Single Subject Pedagogy - Health Science: 
During interrelated activities in program coursework and fieldwork, Single Subject Health Science candidates learn, understand and use content-specific teaching strategies for achieving the fundamental goals of the state-adopted K-12 academic content standards for students in Health Science (Grades 7-12).

Single Subject Pedagogy - History/Social Science: During interrelated activities in program coursework and fieldwork, Single Subject History/Social Science candidates learn, understand and use content-specific teaching strategies for achieving the fundamental goals of the K-12 state-adopted academic content standards for History/Social Science (Grades 7-12).

Single Subject Pedagogy - Mathematics: During interrelated activities in program coursework and fieldwork, Single Subject Mathematics candidates acquire a deep understanding of the interrelated components of a balanced program of mathematics instruction: computational and procedural skills; conceptual understanding of mathematics; and problem solving skills in mathematics, and acquire pedagogical skills that assist students in learning K-12 state-adopted academic content standards for Mathematics (Grades 7-12).

Single Subject Pedagogy - Physical Education: During interrelated activities in program coursework and fieldwork, Single Subject Physical Education candidates learn, understand and use content-specific teaching strategies for helping students in learning K-12 state-adopted academic content standards for Physical Education (Grades 7-12).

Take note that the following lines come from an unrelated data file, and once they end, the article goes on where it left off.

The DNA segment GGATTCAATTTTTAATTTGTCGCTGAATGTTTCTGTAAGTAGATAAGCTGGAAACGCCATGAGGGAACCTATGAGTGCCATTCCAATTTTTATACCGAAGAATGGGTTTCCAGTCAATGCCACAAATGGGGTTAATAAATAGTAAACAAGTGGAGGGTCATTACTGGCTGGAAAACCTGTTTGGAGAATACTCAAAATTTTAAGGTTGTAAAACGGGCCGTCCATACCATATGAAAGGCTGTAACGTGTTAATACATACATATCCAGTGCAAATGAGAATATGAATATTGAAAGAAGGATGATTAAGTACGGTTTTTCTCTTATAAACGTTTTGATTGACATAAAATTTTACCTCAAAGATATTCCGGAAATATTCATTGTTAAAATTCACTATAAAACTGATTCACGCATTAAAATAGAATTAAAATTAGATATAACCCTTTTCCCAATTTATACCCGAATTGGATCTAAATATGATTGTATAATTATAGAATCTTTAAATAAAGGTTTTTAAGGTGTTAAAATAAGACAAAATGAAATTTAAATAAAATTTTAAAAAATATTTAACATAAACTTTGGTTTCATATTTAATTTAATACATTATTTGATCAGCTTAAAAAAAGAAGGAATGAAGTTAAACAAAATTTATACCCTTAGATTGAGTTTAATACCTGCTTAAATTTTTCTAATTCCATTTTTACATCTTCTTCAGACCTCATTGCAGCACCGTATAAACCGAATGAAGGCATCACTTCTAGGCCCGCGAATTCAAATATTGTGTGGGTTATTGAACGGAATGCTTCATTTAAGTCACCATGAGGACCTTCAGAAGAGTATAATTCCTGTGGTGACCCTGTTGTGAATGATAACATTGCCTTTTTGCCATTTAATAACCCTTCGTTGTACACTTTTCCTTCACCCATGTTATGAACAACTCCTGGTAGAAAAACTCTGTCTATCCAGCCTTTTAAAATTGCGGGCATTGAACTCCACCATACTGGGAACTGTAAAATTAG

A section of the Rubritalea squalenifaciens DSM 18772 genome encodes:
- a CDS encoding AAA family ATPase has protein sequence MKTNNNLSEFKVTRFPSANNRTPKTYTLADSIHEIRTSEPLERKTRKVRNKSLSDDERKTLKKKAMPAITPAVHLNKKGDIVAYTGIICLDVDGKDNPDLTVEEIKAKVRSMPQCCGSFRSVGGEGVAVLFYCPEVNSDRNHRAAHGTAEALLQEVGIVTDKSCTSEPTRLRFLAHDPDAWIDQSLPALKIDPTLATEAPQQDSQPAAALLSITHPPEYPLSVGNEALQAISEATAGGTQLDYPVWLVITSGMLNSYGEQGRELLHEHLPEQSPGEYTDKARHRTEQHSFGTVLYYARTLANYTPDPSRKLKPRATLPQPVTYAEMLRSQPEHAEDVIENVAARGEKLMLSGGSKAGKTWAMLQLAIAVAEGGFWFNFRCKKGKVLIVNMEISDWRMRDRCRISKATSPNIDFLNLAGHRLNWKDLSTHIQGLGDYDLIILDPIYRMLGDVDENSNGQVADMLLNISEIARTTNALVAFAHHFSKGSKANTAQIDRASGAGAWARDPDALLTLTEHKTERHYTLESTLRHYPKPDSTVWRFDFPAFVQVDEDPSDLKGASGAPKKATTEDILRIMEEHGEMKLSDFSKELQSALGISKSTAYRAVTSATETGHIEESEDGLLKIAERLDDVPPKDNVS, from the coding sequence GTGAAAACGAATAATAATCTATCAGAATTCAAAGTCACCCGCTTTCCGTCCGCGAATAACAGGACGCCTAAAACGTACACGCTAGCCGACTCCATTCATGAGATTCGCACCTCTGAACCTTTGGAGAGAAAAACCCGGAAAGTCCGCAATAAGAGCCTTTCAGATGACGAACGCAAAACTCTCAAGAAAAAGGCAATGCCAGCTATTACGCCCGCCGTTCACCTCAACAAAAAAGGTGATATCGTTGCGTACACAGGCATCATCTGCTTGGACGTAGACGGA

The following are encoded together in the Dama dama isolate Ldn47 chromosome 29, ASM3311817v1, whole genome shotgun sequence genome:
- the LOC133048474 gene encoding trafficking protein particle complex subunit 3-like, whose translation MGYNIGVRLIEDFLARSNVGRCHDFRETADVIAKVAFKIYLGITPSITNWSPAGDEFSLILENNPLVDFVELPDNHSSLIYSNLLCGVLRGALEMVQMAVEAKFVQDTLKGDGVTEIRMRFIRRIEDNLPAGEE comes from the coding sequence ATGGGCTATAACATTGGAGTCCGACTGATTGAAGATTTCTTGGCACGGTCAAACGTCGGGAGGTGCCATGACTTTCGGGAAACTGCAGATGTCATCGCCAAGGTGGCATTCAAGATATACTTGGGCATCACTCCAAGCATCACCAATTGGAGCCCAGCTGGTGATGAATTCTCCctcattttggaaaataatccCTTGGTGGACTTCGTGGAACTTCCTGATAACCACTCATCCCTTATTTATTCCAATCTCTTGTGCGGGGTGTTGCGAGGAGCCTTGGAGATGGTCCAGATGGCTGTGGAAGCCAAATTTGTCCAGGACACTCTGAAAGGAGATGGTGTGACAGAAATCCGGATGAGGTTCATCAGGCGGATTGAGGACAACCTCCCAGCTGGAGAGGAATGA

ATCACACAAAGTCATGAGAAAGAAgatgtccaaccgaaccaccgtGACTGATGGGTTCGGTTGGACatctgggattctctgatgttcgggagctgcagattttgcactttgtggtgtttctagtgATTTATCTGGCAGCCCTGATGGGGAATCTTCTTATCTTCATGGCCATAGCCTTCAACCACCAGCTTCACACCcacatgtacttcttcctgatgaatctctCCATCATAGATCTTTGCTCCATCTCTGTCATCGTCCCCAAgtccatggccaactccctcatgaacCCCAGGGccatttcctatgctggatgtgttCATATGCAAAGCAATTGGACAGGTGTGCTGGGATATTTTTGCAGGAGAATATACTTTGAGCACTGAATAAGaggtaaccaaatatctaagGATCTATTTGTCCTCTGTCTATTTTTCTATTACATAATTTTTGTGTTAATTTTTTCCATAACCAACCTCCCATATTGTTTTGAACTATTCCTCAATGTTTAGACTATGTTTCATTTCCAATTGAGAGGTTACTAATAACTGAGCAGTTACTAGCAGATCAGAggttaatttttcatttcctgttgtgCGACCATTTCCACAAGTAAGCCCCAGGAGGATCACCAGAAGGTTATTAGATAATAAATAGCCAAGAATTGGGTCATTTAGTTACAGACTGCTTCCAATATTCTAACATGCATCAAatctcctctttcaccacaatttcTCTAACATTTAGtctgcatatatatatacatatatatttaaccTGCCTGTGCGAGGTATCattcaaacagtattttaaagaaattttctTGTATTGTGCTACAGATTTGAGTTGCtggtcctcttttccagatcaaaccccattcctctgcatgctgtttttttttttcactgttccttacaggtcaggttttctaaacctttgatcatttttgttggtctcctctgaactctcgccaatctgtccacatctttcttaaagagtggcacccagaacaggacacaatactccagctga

Single Subject Pedagogy - Science: During interrelated activities in program coursework and fieldwork, Single Subject Science candidates relate the state-adopted K-12 academic content standards for students in Science (Grades 7-12) to major concepts, principles and investigations in the science disciplines, including planning, organizing, and implementing effective instruction.

 

Secondary school curriculum, assessment, classroom management and teaching methods as they apply to the content areas in secondary school settings.

A 60-hour fieldwork requirement to support the practical application of LEDU 436 Secondary Curriculum content. Candidates will design and teach several classroom lessons in local secondary schools.

Full-time laboratory experience in school classrooms under the direction of qualified supervising master teachers and University supervisors. University seminar required.

See LEDU 450.

A survey of psychology as an empirical/behavioral science with a consideration of underlying philosophical bases in light of a Christian worldview. Topics to be surveyed include development, cognition, learning, motivation, physiology, socialization, personality and psychopathology.